WASHINGTON (Reuters) – Consumer confidence dropped sharply in October in three U.S. states considered crucial for Republican President Donald Trump’s re-election as fears about the economy’s outlook mounted, according to a survey on Tuesday.
The Conference Board’s findings came ahead of next Tuesday’s fiercely contested battle for the White House between Trump and Democratic nomineee Joe Biden. Trump is trailing the former vice president in national opinion polls.
Consumer confidence in Florida dropped to a reading of 100.3 this month from 114.4 in September. Though confidence has rebounded after slumping as the COVID-19 pandemic swept across the state, it is near levels seen just before the 2016 election.
In Pennsylvania, consumer confidence tumbled to a reading of 92.0 from 115.5 in September. Consumer confidence in Michigan fell to 119.2 in October from a reading of 124.1 in the prior month. Confidence in the three swing states was dragged by declines in consumers’ expectations.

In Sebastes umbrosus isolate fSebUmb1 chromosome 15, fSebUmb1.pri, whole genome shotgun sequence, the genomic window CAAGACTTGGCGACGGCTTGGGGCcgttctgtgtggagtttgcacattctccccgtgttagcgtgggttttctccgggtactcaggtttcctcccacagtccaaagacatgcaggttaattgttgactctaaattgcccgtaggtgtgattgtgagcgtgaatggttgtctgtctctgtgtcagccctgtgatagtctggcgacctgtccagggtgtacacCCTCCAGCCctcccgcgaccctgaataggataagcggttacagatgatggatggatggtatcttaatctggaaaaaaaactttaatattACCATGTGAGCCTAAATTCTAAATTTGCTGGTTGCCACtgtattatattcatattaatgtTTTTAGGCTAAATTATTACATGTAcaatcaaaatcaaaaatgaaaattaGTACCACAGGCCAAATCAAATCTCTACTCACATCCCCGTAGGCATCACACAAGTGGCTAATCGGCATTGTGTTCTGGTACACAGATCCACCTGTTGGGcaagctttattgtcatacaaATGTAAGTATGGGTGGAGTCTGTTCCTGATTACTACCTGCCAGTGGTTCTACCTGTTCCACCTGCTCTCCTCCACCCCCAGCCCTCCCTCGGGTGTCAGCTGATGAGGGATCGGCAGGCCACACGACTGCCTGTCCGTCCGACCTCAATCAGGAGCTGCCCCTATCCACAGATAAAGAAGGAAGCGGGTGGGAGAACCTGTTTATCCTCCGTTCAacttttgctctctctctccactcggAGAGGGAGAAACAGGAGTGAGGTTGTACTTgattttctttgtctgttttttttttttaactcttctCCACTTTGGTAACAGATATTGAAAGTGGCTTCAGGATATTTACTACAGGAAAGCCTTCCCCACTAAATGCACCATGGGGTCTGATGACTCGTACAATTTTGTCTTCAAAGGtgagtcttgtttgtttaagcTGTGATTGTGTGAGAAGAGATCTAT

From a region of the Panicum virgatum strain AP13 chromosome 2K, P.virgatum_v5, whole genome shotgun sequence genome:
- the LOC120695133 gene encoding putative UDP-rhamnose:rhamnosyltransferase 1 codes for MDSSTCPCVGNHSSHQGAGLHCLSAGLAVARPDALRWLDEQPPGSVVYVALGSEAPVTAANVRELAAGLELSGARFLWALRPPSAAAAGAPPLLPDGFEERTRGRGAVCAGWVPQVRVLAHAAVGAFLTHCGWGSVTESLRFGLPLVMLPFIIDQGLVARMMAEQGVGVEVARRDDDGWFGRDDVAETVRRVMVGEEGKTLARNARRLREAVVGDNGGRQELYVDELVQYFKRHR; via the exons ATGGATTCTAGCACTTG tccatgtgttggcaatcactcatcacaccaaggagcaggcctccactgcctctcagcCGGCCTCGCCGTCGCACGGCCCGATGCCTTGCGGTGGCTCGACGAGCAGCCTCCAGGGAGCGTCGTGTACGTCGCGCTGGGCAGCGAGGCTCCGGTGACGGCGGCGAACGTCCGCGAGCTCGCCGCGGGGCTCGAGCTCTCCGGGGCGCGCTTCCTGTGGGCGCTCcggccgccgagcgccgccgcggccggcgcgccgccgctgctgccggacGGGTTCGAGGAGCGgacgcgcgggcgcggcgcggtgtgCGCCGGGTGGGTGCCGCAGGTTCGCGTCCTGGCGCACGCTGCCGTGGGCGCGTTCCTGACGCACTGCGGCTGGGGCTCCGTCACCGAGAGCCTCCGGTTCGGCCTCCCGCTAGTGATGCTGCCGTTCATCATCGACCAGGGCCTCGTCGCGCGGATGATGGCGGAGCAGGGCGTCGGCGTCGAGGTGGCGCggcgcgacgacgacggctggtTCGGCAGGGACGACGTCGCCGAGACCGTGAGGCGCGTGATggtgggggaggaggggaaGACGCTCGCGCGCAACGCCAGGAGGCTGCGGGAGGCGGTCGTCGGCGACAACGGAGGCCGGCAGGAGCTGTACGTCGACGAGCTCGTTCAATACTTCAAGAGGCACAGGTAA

“The numbers can be choppy, but this does not bode well for Donald Trump’s chances of re-election and with incomes being squeezed and COVID-19 cases on the rise, neither for the economy,” said James Knightley, chief international economist at ING in New York.
Consumer confidence also fell in Ohio and Illinois and Texas this month, but edged up in New York and California.
As result, overall consumer confidence dipped to a reading of 100.9 in October from 101.3 in September.
“There is little to suggest that consumers foresee the economy gaining momentum in the final months of 2020, especially with COVID-19 cases on the rise and unemployment still high,” said Lynn Franco, senior director of Economic Indicators at The Conference Board.
Reporting By Lucia Mutikani; editing by Jonathan Oatis